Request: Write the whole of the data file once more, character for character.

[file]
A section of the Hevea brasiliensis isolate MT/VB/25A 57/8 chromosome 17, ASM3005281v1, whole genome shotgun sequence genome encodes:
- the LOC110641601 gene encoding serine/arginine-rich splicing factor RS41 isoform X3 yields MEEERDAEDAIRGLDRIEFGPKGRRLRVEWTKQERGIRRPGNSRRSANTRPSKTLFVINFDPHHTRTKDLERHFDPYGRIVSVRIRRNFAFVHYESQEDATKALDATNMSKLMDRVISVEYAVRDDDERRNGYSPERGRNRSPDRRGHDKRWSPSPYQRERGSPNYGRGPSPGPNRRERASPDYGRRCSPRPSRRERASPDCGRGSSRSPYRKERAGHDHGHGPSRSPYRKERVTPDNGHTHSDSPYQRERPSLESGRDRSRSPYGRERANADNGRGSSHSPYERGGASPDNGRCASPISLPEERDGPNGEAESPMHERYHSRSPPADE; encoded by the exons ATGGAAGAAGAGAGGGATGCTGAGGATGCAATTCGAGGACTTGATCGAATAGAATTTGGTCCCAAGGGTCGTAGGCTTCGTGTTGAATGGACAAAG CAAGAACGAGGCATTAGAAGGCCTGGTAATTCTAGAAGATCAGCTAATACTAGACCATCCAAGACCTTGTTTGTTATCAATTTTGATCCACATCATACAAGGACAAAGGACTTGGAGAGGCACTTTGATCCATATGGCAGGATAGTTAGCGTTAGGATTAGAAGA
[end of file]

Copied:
A section of the Hevea brasiliensis isolate MT/VB/25A 57/8 chromosome 17, ASM3005281v1, whole genome shotgun sequence genome encodes:
- the LOC110641601 gene encoding serine/arginine-rich splicing factor RS41 isoform X3 yields MEEERDAEDAIRGLDRIEFGPKGRRLRVEWTKQERGIRRPGNSRRSANTRPSKTLFVINFDPHHTRTKDLERHFDPYGRIVSVRIRRNFAFVHYESQEDATKALDATNMSKLMDRVISVEYAVRDDDERRNGYSPERGRNRSPDRRGHDKRWSPSPYQRERGSPNYGRGPSPGPNRRERASPDYGRRCSPRPSRRERASPDCGRGSSRSPYRKERAGHDHGHGPSRSPYRKERVTPDNGHTHSDSPYQRERPSLESGRDRSRSPYGRERANADNGRGSSHSPYERGGASPDNGRCASPISLPEERDGPNGEAESPMHERYHSRSPPADE; encoded by the exons ATGGAAGAAGAGAGGGATGCTGAGGATGCAATTCGAGGACTTGATCGAATAGAATTTGGTCCCAAGGGTCGTAGGCTTCGTGTTGAATGGACAAAG CAAGAACGAGGCATTAGAAGGCCTGGTAATTCTAGAAGATCAGCTAATACTAGACCATCCAAGACCTTGTTTGTTATCAATTTTGATCCACATCATACAAGGACAAAGGACTTGGAGAGGCACTTTGATCCATATGGCAGGATAGTTAGCGTTAGGATTAGAAGA